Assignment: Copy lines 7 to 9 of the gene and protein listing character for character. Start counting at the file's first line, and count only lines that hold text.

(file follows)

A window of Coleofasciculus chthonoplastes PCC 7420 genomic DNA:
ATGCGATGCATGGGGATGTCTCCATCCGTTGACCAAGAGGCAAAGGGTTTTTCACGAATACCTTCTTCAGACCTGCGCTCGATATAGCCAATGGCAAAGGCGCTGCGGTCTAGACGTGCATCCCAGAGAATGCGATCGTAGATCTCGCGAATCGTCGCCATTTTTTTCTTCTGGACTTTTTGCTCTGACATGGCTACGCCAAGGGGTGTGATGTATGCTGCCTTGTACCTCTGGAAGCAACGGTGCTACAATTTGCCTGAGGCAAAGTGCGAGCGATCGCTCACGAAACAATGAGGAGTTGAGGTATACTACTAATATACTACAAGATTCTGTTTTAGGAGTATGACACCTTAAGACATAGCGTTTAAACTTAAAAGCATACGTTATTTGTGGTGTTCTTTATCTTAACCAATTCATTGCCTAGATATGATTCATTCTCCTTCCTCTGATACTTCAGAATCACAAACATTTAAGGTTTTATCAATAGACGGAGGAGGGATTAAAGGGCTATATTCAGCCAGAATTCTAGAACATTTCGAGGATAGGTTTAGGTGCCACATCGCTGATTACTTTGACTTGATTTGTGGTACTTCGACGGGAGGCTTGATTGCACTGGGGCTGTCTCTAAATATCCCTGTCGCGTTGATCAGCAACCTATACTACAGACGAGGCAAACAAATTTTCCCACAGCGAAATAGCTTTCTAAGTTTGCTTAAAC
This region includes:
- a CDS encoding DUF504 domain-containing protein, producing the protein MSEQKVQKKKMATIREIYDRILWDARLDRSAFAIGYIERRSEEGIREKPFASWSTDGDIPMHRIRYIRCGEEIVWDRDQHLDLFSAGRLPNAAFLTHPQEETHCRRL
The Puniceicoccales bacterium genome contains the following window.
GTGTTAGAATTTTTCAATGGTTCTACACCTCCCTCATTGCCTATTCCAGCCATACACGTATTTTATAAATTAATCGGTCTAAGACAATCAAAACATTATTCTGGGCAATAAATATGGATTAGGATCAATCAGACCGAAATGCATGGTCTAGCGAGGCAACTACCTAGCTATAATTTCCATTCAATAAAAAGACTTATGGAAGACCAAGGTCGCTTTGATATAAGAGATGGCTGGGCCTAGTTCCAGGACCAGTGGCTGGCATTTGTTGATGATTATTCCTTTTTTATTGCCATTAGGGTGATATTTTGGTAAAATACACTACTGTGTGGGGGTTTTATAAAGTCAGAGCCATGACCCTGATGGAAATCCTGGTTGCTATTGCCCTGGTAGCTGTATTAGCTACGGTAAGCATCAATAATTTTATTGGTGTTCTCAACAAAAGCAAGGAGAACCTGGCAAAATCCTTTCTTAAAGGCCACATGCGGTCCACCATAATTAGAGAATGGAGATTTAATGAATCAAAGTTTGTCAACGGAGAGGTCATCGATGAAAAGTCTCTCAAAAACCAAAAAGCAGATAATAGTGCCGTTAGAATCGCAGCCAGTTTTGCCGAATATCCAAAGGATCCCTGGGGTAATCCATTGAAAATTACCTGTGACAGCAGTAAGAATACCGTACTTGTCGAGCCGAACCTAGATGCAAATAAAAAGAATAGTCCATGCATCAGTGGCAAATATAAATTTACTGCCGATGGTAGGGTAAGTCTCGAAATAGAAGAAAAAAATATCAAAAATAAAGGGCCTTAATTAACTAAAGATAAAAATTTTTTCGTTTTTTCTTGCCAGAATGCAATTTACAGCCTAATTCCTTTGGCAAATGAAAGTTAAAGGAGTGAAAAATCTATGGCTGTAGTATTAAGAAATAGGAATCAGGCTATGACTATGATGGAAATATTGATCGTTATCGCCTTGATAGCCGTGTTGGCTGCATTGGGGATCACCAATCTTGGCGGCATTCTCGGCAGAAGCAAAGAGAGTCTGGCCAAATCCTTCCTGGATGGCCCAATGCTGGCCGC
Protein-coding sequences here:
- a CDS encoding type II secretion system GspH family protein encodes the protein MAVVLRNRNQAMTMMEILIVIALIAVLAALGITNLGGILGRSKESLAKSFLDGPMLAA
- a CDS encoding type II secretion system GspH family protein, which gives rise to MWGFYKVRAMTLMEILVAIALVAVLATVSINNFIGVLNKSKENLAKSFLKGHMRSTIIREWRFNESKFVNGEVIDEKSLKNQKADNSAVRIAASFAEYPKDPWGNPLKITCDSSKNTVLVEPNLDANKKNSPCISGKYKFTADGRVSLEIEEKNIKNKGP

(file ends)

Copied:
Protein-coding sequences here:
- a CDS encoding type II secretion system GspH family protein encodes the protein MAVVLRNRNQAMTMMEILIVIALIAVLAALGITNLGGILGRSKESLAKSFLDGPMLAA
- a CDS encoding type II secretion system GspH family protein, which gives rise to MWGFYKVRAMTLMEILVAIALVAVLATVSINNFIGVLNKSKENLAKSFLKGHMRSTIIREWRFNESKFVNGEVIDEKSLKNQKADNSAVRIAASFAEYPKDPWGNPLKITCDSSKNTVLVEPNLDANKKNSPCISGKYKFTADGRVSLEIEEKNIKNKGP